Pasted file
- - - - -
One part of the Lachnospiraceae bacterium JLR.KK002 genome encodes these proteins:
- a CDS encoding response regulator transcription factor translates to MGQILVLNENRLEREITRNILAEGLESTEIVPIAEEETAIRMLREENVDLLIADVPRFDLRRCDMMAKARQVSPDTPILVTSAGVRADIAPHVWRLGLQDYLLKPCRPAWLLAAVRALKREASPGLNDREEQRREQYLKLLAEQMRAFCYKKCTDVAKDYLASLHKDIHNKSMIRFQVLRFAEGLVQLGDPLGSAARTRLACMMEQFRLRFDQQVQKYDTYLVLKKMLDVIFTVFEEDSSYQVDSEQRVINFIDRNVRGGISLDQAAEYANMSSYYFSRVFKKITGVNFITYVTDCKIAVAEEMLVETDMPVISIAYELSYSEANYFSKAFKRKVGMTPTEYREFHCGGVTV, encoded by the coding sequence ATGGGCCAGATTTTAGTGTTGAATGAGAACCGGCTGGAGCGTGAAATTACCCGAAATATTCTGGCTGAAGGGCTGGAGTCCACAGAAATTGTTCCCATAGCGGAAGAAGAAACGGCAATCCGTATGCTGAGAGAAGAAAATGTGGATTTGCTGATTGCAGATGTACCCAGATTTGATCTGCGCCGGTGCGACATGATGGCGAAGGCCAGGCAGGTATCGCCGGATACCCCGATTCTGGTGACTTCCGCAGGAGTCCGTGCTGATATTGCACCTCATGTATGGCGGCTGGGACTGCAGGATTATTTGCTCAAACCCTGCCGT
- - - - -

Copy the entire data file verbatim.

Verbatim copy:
One part of the Lachnospiraceae bacterium JLR.KK002 genome encodes these proteins:
- a CDS encoding response regulator transcription factor translates to MGQILVLNENRLEREITRNILAEGLESTEIVPIAEEETAIRMLREENVDLLIADVPRFDLRRCDMMAKARQVSPDTPILVTSAGVRADIAPHVWRLGLQDYLLKPCRPAWLLAAVRALKREASPGLNDREEQRREQYLKLLAEQMRAFCYKKCTDVAKDYLASLHKDIHNKSMIRFQVLRFAEGLVQLGDPLGSAARTRLACMMEQFRLRFDQQVQKYDTYLVLKKMLDVIFTVFEEDSSYQVDSEQRVINFIDRNVRGGISLDQAAEYANMSSYYFSRVFKKITGVNFITYVTDCKIAVAEEMLVETDMPVISIAYELSYSEANYFSKAFKRKVGMTPTEYREFHCGGVTV, encoded by the coding sequence ATGGGCCAGATTTTAGTGTTGAATGAGAACCGGCTGGAGCGTGAAATTACCCGAAATATTCTGGCTGAAGGGCTGGAGTCCACAGAAATTGTTCCCATAGCGGAAGAAGAAACGGCAATCCGTATGCTGAGAGAAGAAAATGTGGATTTGCTGATTGCAGATGTACCCAGATTTGATCTGCGCCGGTGCGACATGATGGCGAAGGCCAGGCAGGTATCGCCGGATACCCCGATTCTGGTGACTTCCGCAGGAGTCCGTGCTGATATTGCACCTCATGTATGGCGGCTGGGACTGCAGGATTATTTGCTCAAACCCTGCCGT